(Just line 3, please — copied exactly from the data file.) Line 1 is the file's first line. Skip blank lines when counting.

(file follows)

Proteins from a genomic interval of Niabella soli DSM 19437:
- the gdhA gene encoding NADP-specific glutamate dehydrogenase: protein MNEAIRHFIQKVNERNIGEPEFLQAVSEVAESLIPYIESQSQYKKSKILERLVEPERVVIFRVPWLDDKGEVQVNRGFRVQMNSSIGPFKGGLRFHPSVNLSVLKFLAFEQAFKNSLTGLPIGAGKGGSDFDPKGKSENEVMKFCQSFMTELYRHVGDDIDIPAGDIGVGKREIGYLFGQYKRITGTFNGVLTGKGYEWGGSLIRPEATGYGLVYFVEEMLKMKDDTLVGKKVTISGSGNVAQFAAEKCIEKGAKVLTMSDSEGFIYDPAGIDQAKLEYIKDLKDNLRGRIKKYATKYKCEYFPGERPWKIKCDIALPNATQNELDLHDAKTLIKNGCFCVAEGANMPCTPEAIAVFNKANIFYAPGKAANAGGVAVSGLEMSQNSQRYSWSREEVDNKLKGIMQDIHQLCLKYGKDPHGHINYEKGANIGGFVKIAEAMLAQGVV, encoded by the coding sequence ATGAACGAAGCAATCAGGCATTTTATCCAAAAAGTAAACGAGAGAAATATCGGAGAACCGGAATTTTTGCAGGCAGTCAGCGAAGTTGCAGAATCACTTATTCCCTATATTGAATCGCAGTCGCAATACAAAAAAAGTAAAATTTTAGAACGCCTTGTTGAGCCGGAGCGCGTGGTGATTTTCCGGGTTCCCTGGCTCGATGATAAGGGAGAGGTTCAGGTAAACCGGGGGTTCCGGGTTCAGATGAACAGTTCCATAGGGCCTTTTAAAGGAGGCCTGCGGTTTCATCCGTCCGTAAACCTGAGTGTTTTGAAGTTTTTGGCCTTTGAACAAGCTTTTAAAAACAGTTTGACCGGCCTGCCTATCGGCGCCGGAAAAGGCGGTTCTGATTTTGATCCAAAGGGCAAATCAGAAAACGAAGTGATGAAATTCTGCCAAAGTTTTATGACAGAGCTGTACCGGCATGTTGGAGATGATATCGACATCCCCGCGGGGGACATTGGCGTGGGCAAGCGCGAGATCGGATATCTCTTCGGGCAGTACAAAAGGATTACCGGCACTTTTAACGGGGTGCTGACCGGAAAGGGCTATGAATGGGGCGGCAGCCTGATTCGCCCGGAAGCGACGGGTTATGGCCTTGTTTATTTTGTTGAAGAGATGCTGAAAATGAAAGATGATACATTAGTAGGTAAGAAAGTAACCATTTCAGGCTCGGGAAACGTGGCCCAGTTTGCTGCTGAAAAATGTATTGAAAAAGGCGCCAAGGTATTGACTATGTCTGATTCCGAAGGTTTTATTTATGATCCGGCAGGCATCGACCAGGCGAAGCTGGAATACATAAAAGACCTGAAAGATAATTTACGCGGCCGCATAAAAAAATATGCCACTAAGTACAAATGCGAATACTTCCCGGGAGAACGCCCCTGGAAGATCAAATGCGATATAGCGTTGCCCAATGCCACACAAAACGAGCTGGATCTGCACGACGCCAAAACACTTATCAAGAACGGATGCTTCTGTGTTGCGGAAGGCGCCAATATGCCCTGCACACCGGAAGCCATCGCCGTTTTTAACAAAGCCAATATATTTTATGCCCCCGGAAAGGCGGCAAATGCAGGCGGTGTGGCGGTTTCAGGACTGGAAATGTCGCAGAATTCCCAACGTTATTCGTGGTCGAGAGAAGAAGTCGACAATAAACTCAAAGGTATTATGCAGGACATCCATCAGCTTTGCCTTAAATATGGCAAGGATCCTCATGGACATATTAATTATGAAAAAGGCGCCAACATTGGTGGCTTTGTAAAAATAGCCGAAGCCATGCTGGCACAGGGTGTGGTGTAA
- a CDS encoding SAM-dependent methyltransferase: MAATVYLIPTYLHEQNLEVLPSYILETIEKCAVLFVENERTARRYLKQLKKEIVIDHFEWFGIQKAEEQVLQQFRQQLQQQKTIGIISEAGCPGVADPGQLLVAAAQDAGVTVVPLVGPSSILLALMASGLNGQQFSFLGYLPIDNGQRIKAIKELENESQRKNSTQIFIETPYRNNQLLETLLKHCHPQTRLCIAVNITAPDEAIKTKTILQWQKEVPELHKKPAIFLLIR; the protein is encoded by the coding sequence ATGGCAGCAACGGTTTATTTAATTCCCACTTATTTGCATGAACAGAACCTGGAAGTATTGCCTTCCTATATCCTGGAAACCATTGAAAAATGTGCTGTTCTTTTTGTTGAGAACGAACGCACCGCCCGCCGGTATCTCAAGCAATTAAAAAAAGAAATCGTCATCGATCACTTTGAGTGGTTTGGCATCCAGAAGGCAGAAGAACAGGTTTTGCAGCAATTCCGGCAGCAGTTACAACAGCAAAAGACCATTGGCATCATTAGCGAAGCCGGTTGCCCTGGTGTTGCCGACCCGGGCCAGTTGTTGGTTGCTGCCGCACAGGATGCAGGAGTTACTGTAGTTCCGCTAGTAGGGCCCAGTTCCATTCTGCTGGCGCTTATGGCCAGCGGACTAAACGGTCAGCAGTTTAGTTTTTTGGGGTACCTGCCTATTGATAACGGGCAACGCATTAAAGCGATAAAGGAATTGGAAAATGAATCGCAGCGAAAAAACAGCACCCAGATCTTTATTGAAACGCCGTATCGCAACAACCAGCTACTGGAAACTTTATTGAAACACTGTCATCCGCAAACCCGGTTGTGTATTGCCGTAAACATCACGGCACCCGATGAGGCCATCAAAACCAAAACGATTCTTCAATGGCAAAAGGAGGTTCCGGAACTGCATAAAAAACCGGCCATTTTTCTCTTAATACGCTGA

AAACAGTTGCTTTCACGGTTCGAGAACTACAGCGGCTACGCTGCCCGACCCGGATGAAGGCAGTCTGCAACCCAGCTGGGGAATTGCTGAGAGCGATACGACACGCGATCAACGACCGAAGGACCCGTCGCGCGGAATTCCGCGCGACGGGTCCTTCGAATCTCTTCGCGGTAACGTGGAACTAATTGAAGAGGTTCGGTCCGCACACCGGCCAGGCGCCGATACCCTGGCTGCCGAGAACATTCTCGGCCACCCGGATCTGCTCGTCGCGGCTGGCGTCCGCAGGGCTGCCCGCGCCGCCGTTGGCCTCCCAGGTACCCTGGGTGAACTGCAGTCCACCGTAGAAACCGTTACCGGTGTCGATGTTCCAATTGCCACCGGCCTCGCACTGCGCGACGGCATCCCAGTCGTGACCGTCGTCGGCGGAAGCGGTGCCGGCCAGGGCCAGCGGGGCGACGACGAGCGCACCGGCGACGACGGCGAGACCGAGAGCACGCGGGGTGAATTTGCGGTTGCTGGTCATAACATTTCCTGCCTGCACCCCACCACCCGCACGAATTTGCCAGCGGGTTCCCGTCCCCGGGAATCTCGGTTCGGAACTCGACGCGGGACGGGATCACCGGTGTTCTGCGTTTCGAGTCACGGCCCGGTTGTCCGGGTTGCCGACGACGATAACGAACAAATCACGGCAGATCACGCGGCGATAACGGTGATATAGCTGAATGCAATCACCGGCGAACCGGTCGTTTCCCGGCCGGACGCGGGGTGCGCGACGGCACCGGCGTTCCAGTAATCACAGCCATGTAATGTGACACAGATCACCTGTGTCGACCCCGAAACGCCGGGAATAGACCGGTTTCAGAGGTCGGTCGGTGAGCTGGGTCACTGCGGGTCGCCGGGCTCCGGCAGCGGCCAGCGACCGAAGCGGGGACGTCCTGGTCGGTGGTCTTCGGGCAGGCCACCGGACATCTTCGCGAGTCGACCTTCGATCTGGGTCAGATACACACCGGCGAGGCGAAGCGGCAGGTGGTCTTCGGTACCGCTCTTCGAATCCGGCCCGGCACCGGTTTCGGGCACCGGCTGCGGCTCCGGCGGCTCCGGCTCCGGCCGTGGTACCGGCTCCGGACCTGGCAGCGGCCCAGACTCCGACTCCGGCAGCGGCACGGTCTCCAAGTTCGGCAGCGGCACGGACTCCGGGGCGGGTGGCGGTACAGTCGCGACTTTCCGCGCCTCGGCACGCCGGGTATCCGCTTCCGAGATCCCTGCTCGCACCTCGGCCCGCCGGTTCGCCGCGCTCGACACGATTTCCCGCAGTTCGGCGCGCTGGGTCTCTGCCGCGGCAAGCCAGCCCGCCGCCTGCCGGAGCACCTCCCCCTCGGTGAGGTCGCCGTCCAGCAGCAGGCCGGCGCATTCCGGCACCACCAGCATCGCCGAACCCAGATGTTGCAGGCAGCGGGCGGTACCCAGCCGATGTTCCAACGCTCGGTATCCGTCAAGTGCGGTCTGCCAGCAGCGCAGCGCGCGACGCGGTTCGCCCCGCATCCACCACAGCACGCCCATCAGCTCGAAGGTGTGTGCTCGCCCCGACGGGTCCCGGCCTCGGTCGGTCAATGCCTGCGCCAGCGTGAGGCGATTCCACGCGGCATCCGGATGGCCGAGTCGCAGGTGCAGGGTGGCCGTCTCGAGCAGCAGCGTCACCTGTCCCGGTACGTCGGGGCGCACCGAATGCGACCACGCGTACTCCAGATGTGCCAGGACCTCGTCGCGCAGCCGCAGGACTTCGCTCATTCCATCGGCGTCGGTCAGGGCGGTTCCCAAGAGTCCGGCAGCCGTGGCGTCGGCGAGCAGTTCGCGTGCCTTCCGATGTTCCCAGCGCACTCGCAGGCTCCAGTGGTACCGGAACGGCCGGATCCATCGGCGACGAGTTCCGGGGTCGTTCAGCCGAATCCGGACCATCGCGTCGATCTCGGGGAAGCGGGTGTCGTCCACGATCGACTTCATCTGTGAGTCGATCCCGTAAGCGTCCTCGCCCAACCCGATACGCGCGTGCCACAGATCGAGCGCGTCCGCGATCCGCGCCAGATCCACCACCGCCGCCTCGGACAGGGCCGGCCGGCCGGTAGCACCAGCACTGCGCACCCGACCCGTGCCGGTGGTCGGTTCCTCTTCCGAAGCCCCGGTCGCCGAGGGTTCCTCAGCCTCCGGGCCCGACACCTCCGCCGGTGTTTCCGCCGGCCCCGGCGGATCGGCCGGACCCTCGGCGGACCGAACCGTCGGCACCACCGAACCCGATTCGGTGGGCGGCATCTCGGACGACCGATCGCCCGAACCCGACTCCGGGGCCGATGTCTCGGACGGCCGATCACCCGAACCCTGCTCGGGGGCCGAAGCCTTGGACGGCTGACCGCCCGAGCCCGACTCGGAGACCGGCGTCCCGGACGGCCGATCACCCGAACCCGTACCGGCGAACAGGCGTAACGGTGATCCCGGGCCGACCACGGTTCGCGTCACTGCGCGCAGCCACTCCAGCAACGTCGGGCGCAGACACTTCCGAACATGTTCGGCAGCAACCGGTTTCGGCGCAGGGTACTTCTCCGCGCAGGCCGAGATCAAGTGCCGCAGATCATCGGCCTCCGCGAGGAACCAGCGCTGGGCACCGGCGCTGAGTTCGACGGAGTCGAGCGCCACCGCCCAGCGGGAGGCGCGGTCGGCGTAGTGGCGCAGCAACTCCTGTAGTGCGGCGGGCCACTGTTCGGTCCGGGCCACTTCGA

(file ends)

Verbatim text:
- a CDS encoding SAM-dependent methyltransferase: MAATVYLIPTYLHEQNLEVLPSYILETIEKCAVLFVENERTARRYLKQLKKEIVIDHFEWFGIQKAEEQVLQQFRQQLQQQKTIGIISEAGCPGVADPGQLLVAAAQDAGVTVVPLVGPSSILLALMASGLNGQQFSFLGYLPIDNGQRIKAIKELENESQRKNSTQIFIETPYRNNQLLETLLKHCHPQTRLCIAVNITAPDEAIKTKTILQWQKEVPELHKKPAIFLLIR; the protein is encoded by the coding sequence ATGGCAGCAACGGTTTATTTAATTCCCACTTATTTGCATGAACAGAACCTGGAAGTATTGCCTTCCTATATCCTGGAAACCATTGAAAAATGTGCTGTTCTTTTTGTTGAGAACGAACGCACCGCCCGCCGGTATCTCAAGCAATTAAAAAAAGAAATCGTCATCGATCACTTTGAGTGGTTTGGCATCCAGAAGGCAGAAGAACAGGTTTTGCAGCAATTCCGGCAGCAGTTACAACAGCAAAAGACCATTGGCATCATTAGCGAAGCCGGTTGCCCTGGTGTTGCCGACCCGGGCCAGTTGTTGGTTGCTGCCGCACAGGATGCAGGAGTTACTGTAGTTCCGCTAGTAGGGCCCAGTTCCATTCTGCTGGCGCTTATGGCCAGCGGACTAAACGGTCAGCAGTTTAGTTTTTTGGGGTACCTGCCTATTGATAACGGGCAACGCATTAAAGCGATAAAGGAATTGGAAAATGAATCGCAGCGAAAAAACAGCACCCAGATCTTTATTGAAACGCCGTATCGCAACAACCAGCTACTGGAAACTTTATTGAAACACTGTCATCCGCAAACCCGGTTGTGTATTGCCGTAAACATCACGGCACCCGATGAGGCCATCAAAACCAAAACGATTCTTCAATGGCAAAAGGAGGTTCCGGAACTGCATAAAAAACCGGCCATTTTTCTCTTAATACGCTGA